I can’t adult

When I passed out of school, I felt exactly like you did: Exhausted, stupid and traumatized. When I sifted through all that I had learnt, I knew a handful of things. I knew calculus, the parts of a neuron and the different kinds of rocks. Rocks. 12 years of school, 7 hours a day, 6 days a week, countless assignments, sundry projects and by the time I was 17 all I could remember was that red soil was red because of iron oxide.

Red soil wasn’t the only thing that had iron in it. I’m pretty sure my brain had rusted during all those mind-numbing, terrifying, soul-crushing hours spent in front of a blackboard, loaded three-to-one on metal desks, scribbling equations in single-lined notebooks covered in brown paper, sniffing each other’s sweat and farts, stammering replies to complex questions, desperately trying to impress underpaid and overworked teachers.

After graduation, we’re expected to be all grown up. Go for interviews. Get a job. Derive an income. Pay your taxes. Drive a car. Move into an apartment. Make rent somehow. Date. Meet complete strangers. Try to make an impression on said strangers. Run from said strangers and hide in the bathroom, holding a cigarette feebly while having a panic attack.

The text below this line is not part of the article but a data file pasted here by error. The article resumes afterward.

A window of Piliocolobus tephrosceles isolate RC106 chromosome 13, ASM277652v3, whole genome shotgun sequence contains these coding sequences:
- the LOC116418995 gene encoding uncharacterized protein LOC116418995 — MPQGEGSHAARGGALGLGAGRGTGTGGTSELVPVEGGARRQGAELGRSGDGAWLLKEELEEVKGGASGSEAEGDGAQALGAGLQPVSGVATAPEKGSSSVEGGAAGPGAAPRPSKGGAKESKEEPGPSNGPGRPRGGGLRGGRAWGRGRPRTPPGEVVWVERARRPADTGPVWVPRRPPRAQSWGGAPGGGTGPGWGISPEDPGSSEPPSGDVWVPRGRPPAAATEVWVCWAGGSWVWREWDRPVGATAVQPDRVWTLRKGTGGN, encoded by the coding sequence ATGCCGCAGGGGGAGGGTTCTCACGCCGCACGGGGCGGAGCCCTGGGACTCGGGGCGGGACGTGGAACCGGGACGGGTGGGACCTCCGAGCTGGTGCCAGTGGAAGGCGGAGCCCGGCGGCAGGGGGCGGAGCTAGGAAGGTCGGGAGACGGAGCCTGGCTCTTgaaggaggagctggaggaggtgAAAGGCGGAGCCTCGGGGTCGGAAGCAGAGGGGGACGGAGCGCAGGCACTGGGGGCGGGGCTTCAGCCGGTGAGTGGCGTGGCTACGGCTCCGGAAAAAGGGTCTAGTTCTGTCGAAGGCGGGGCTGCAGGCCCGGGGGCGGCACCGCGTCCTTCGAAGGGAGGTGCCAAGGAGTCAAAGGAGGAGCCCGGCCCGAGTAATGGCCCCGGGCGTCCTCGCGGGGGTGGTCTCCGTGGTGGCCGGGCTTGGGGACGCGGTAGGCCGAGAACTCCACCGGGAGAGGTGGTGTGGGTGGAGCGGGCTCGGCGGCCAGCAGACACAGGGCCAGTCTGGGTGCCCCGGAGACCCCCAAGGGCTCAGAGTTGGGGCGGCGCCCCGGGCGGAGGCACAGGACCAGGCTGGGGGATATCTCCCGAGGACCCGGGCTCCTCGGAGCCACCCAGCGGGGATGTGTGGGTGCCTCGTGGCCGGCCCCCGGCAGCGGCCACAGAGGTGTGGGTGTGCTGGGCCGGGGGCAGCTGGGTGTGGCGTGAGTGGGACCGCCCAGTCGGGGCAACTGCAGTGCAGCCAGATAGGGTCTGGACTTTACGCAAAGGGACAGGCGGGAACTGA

I didn’t feel like an adult at the end of it. I felt like a child pretending to be a grown-up, like when we were kids and put on our parents’ clothes, looking ridiculous in overlarge trousers and tees, stomping around in gigantic boots, unable to see anything owing to the umbrella-sized hats on our heads. I felt like a phony: trying to fool everyone into believing I was responsible and mature, and failing miserably.

The truth is that school teaches us a lot: It teaches us how to add and subtract, how to find countries on a map, how to chart progress on graphs and perform lab experiments. But it refuses to, absolutely refuses to, prepare us for life.

Which is why the word adult doesn’t describe us at all. I’m more comfortable with semi-adult. Or half-child. Or just Adult-but-stoned.

Don’t get me wrong. When you start off at school, everyone puffs up like songbirds to sing like Julie Andrews and teach us Do Re Me Fa on the hilltop. Obviously education is well-intended in the beginning. But somewhere around 13, when puberty hits, the school goes like “Meh. You’re fine. You’ll muddle through” 

And so we’re taught many, many things, none of which come to our aid in the end. So what are the 5 basics that should’ve been taught at school to make adulting somewhat less of a farce?

  1. Sex Education: S.E.X. The big one. Sex organs and how they work. What goes where. Pregnancy. STDs. Condoms (You know that thing that looks like a punctured balloon? Yep. Turns out it’s VERY important). Babies. Why real sex is nothing like porn. Getting your period. Nightfall.
  2. Good communication: It would have been wonderful, absolutely brilliant, if someone had taught us how to talk. How to have meaningful conversations. How to listen and how to respond. How to not talk total shit. How to argue respectfully and respect each other’s opinions. How to raise valid points and come to constructive conclusions.